The man who met the Báb

The man who met the Báb Some new facts about his life by Brendan McNamara In 1930, Shoghi Effendi asked George Townshend to pen an introduction to a translation he was working on of Nabil’s history of the early days of the Faith, a volume he was planning to publish in the West. The request…

A note from the webmaster

I’ve been somewhat neglectful of the Connections web presence of late. There is some new material in the works which actually arose due to this very site—watch this space. In the meantime, maybe you all would be interested in a video! This is Brendan presenting some work to the Erin-Iran conference at UCC last year….

A visit to Green Acre

by Brendan Mc Namara The Postman Calls Rick Drouin, the postmaster for Eliot in Maine (a small town on the eastern seaboard of the United States) is sitting in my living room, drinking tea. His wife, Nancy, and friends, Paul and Pat are talking about their travels around Ireland and more particularly how they came…

The SS Celtic

by Brendan McNamara Leaving New York “This is my last meeting with you, for now I am on the ship ready to sail away…” Thus ‘Abdu’l-Bahá bade farewell to the Bahá’ís after His extraordinary journey in North America. For almost eight months, the Master had criss-crossed the United States, visited Canada and had concluded one…

‘Abdu’l-Bahá and Cobh

by Brendan McNamara Cobh “There is a reason for everything”, my friend said and I nodded in agreement. I was not feeling so sure, however. I was puzzled. Maybe there is no reason, apparent or mysterious, for some things that happen or things that do not happen. Take for example the connection between ‘Abdu’l-Bahá and…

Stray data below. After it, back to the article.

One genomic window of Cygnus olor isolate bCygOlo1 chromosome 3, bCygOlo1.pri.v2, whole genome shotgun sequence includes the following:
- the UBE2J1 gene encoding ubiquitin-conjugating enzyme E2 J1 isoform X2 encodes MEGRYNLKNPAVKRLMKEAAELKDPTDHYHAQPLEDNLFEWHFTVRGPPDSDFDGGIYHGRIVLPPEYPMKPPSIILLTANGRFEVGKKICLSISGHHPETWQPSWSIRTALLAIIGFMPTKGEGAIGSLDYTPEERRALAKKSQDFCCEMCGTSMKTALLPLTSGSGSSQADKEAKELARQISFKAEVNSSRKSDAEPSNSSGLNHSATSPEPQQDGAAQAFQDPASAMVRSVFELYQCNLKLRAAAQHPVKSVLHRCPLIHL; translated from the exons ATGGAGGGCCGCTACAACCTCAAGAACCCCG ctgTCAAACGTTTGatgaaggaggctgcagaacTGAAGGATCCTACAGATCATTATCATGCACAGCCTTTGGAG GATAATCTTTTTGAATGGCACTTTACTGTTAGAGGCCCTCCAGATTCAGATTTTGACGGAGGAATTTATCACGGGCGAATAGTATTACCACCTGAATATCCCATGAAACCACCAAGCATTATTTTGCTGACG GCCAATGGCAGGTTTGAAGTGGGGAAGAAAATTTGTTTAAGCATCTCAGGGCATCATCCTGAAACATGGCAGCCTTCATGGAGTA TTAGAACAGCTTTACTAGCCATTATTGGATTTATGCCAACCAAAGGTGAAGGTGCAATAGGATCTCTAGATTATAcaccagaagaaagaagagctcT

Joan Waring and Thomas Fforde

Joan Waring and Thomas Fforde by Edwin Graham In the early part of the twentieth century religious diversity was virtually unknown in Ireland. Even in Great Britain there was little evidence of faith communities outside of Christianity and Judaism. The Bahá’í community was only beginning to become established, a process that was greatly boosted with…

The Culvers

Earliest recorded Bahá’ís in Ireland by Brendan Mc Namara This article on the Culver family and their time in Ireland was in New Day, the magazine of the Irish Bahá’í community. Family Background When the Culver family set out from Canada for Queenstown (now Cobh) in August 1906, little did they realise that their four-year stay…

Dr Frederick D’Evelyn

by Iain Palin The basis for these notes on Dr D’Evelyn can be found on Iain Palin’s UK Bahá’í Heritage website, along with the subjects of some of the other essays collected here. Frederick W. D’Evelyn appears to have been the first person of Irish birth to accept the Bahá’í Faith. He was born in Belfast…

Lady Mary

Author of Glimpses of Life and Manners in Persia by Brendan Mc Namara The diary that Lady Mary Leonora Woulfe Sheil kept during her sojourn in Persia between the years 1849 and 1852, Glimpses of Life and Manners in Persia, has long been renowned for its contribution towards understanding Persian society during those turbulent years.1…

Dr William Cormick

by Vincent Flannery Vincent’s essay on Dr Cormick was first published in Solas, the Irish Bahá’í studies review. John and William Cormick On the borders of Counties Kilkenny and Tipperary in South East Ireland, at the ancient Ahenny monastery, stand two ringed High Crosses (in the north and south of the site), symbols of that…

Foreword

This is the foreword from the book, contributed by Professor Seosamh Watson, who has kindly given permission for it to be included here. The desire to enquire into one’s origins is surely a true sign of maturity in life. It is certainly the case with families: with the children growing or grown there is a sense of…

Beginnings…

This is the first post on this site, and serves as an introduction to Connections and to whatever else comes to be posted here. A couple of years ago, I published a small volume of essays and notes on early links between the Bahá’í Faith and Ireland, titled Connections. The book consists of eight chapters…